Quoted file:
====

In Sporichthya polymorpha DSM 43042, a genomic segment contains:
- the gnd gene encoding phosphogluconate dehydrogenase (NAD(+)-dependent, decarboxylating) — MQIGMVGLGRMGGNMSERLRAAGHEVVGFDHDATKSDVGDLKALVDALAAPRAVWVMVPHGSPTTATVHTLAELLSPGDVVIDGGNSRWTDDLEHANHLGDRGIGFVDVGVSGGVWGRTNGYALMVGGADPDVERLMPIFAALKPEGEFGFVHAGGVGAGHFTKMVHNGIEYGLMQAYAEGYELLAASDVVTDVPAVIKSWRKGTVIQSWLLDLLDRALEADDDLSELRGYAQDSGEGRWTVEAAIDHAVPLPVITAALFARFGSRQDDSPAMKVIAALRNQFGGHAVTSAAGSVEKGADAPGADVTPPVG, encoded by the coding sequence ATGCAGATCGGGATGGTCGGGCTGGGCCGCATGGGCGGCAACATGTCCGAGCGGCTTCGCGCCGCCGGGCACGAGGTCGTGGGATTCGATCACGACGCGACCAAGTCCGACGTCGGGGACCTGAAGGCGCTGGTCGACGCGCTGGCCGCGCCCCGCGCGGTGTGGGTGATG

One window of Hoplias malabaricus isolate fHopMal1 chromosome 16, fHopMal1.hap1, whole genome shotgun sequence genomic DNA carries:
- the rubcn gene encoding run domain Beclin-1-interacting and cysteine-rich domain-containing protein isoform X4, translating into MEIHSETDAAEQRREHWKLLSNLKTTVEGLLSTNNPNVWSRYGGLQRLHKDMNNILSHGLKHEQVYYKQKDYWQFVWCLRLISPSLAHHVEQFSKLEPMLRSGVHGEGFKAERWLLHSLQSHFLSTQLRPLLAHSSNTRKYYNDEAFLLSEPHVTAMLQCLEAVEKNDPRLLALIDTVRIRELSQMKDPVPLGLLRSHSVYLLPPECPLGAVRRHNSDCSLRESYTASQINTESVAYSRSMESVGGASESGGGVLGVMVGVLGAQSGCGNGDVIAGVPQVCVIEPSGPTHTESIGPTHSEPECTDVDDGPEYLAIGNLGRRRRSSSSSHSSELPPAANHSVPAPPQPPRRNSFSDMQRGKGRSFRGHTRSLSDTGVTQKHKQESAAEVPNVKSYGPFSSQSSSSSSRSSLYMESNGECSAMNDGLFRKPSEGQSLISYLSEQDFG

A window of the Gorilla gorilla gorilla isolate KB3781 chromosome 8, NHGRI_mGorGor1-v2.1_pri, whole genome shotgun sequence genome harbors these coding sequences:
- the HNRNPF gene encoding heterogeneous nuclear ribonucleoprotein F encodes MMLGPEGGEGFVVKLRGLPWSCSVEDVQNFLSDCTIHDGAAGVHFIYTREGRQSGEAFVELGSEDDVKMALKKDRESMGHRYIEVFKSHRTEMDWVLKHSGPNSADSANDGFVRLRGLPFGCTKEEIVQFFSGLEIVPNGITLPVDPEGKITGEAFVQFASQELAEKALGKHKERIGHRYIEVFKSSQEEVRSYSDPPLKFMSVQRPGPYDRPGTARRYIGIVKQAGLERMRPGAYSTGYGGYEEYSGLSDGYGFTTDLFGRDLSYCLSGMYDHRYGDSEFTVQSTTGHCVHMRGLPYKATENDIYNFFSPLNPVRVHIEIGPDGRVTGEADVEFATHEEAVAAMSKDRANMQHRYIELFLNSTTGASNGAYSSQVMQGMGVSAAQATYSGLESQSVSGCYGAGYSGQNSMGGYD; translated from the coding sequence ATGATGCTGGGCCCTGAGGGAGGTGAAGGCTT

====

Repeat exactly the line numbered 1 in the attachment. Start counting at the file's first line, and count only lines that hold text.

In Sporichthya polymorpha DSM 43042, a genomic segment contains: